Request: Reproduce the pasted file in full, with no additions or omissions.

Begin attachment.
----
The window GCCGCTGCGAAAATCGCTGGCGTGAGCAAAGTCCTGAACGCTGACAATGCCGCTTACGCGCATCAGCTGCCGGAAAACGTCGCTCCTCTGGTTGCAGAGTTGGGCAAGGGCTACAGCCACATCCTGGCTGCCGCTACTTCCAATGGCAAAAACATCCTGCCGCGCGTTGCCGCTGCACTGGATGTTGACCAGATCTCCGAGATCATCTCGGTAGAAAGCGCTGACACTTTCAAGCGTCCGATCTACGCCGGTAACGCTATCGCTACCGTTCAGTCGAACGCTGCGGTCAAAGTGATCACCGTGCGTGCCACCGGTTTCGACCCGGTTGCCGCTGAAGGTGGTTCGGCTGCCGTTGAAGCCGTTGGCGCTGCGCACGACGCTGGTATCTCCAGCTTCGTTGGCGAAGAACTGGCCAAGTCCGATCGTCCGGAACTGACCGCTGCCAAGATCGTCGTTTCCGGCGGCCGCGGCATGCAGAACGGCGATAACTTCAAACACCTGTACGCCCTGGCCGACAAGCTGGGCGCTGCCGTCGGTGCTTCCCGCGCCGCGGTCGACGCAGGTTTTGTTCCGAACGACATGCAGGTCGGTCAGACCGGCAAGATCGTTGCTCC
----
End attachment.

The window GCCGCTGCGAAAATCGCTGGCGTGAGCAAAGTCCTGAACGCTGACAATGCCGCTTACGCGCATCAGCTGCCGGAAAACGTCGCTCCTCTGGTTGCAGAGTTGGGCAAGGGCTACAGCCACATCCTGGCTGCCGCTACTTCCAATGGCAAAAACATCCTGCCGCGCGTTGCCGCTGCACTGGATGTTGACCAGATCTCCGAGATCATCTCGGTAGAAAGCGCTGACACTTTCAAGCGTCCGATCTACGCCGGTAACGCTATCGCTACCGTTCAGTCGAACGCTGCGGTCAAAGTGATCACCGTGCGTGCCACCGGTTTCGACCCGGTTGCCGCTGAAGGTGGTTCGGCTGCCGTTGAAGCCGTTGGCGCTGCGCACGACGCTGGTATCTCCAGCTTCGTTGGCGAAGAACTGGCCAAGTCCGATCGTCCGGAACTGACCGCTGCCAAGATCGTCGTTTCCGGCGGCCGCGGCATGCAGAACGGCGATAACTTCAAACACCTGTACGCCCTGGCCGACAAGCTGGGCGCTGCCGTCGGTGCTTCCCGCGCCGCGGTCGACGCAGGTTTTGTTCCGAACGACATGCAGGTCGGTCAGACCGGCAAGATCGTTGCTCC